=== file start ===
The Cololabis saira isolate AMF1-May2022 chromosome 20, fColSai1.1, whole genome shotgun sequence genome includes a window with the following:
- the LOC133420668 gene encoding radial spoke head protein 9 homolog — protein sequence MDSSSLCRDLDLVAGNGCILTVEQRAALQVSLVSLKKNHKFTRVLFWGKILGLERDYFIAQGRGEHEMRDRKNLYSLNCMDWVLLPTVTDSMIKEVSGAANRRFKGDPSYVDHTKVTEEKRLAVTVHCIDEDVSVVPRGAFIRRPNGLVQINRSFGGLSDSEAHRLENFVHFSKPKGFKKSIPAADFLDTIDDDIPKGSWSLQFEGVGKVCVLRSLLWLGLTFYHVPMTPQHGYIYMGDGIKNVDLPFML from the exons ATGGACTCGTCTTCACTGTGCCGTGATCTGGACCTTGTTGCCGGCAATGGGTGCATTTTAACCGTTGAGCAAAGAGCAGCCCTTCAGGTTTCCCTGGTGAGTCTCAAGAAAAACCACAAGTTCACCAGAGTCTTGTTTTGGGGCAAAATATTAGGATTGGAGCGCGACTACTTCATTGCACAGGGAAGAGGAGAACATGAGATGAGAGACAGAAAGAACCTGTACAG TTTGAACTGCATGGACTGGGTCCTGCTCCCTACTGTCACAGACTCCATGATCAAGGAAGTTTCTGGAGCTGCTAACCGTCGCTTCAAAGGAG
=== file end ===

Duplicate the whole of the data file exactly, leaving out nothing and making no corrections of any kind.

The Cololabis saira isolate AMF1-May2022 chromosome 20, fColSai1.1, whole genome shotgun sequence genome includes a window with the following:
- the LOC133420668 gene encoding radial spoke head protein 9 homolog — protein sequence MDSSSLCRDLDLVAGNGCILTVEQRAALQVSLVSLKKNHKFTRVLFWGKILGLERDYFIAQGRGEHEMRDRKNLYSLNCMDWVLLPTVTDSMIKEVSGAANRRFKGDPSYVDHTKVTEEKRLAVTVHCIDEDVSVVPRGAFIRRPNGLVQINRSFGGLSDSEAHRLENFVHFSKPKGFKKSIPAADFLDTIDDDIPKGSWSLQFEGVGKVCVLRSLLWLGLTFYHVPMTPQHGYIYMGDGIKNVDLPFML from the exons ATGGACTCGTCTTCACTGTGCCGTGATCTGGACCTTGTTGCCGGCAATGGGTGCATTTTAACCGTTGAGCAAAGAGCAGCCCTTCAGGTTTCCCTGGTGAGTCTCAAGAAAAACCACAAGTTCACCAGAGTCTTGTTTTGGGGCAAAATATTAGGATTGGAGCGCGACTACTTCATTGCACAGGGAAGAGGAGAACATGAGATGAGAGACAGAAAGAACCTGTACAG TTTGAACTGCATGGACTGGGTCCTGCTCCCTACTGTCACAGACTCCATGATCAAGGAAGTTTCTGGAGCTGCTAACCGTCGCTTCAAAGGAG